Tuesday, March 13, 2012

The Search For A Barthod Replacement Ends

After unsuccessfully chasing Utah powder for a week I’m back in the saddle. On Sunday night,  I received a random text from my liaison to Michael Skurnik Wines. The text simply said “Traveling with Alexandrine Roy tomorrow. You gonna be in?” Monday is my usual “day off” but how can I refuse the opportunity to taste the 2010 offerings of Domaine Marc Roy with the winemaker? In short, if you are looking for elegant, classic, refined pinot noir from Burgundy the 2010 vintage offerings from Domaine Marc Roy will end your search. Need more? Read on.

One of the pilfered.
Many years ago I began a love affair with the wines of Ghislaine Barthod. Her wines from the Chambolle Musigny district of Burgundy were the best pinot noirs I have ever put on my palate. They are sexy, ethereal and captivating. But I lost access to her wines because of a drawn out dispute with the US importer and have found myself searching for a replacement. That 5 year search has ended. My first introduction to Domain Marc Roy was the 2009 vintage. I introduced the wine to the shelves of my store about this time last year. Drawn to Alexandrine’s feminine, yet rustic and minimalist approach to pinot noir, I found myself pilfering bottles of the 2009 Domain Marc Roy Gevrey Chambertin Vieilles Vignes from the shelves each time we restocked. The estate has been bottling its own wines since 1982, yet its history is much deeper. Alexandrine is the fourth generation of her family to farm the estates in both Gevrey-Chambertin and Marsannay and has been the winemaker since 2003. I could talk ad nauseum about her winemaking techniques, but like all great pinot noir producers her approach is simple: do the work in the vineyard and your work in the cellar is easy. In her words, “I like classic pinot noir; too much color and extraction is not pinot.” Her 2010 vintage was very successful though quantity was lower than usual. It proved to be a vintage that required small yields in order to achieve full phenolic ripeness. She admits the vintage had a tough start with early rains that stalled flowering but those that remained patient and cut their yields reaped the rewards of gorgeous fruit producing textbook Burgundy. Ms. Roy is far from a “rock star” producer. She’s soft spoken, preferring instead to let her wines do the talking, allowing them to be the stars. She is one of the few female winemakers in Burgundy and credits that to the luck of being an only child. And while soft spoken and gentle something tells me Ms. Roy has a bit a wild side, riding fast and taking risks. In that regard, she reminds me of Nicolas Potel. Her wines are not widely distributed so I consider us lucky to have access to them. They will require at least six months before opening as they have just arrived and are a little nervous from the travel. While I don’t believe the wines are built for the long haul, I do believe that 5-8 years of cellaring will yield enchanting pinot noir.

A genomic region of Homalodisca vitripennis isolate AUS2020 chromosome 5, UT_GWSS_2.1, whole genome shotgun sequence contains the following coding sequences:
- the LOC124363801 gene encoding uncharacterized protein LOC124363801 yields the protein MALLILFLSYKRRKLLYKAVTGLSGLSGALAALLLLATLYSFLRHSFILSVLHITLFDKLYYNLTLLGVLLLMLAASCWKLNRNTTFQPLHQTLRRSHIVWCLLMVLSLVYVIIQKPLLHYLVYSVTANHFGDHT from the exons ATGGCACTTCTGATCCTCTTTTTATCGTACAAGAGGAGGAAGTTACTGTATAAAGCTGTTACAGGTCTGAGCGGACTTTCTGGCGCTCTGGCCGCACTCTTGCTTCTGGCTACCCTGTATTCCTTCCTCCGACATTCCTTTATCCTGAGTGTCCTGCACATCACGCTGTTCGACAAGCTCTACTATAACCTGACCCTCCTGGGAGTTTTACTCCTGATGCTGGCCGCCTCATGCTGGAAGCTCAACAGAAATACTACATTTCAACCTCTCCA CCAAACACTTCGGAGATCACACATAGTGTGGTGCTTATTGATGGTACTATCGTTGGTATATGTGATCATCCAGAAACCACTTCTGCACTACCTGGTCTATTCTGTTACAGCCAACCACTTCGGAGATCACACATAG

2010 Domain Marc Roy Gevrey Chambertin “Vieilles Vignes”
Ms. Roy’s “village” level wine if you will. A terrific effort with bright raspberry and fresh flower aromas leaping from the glass. These aromas transfer to the palate but the addition of mineral and clay add weight, fine grained tannins add structure. More raspberry fruit with a touch of sour cherry rounded by silky smooth tannins on a captivating finish.

2010 Domaine Marc Roy Gevrey Chambertin “Clos Prieur”
From 50 year old vines the Clos Prieur is a bit more masculine than the Vieilles Vignes. More weight and fight on the palate. Aromas of bright cherry, dried sage and mushroom. The palate is filled with cherry fruit that is provided structure by the well integrated tannins. Minerality appears on the finish giving the wine polish and grip. Awesome pinot noir.

2010 Domaine Marc Roy Gevrey Chambertin “Cuvee Alexandrine”
This tiny production is considered Ms. Roy’s “Grand Cru”. A nose of dark cherry framed by a distinct note of wood and earth. The palate is the heaviest of all showing dark fruits wrapped in a core of soft wood and smoke notes. It’s framed by a distinct minerality giving it the polish of the Clos Prieur but the tannic structure gives the finish a round and supple feel. Stunning.

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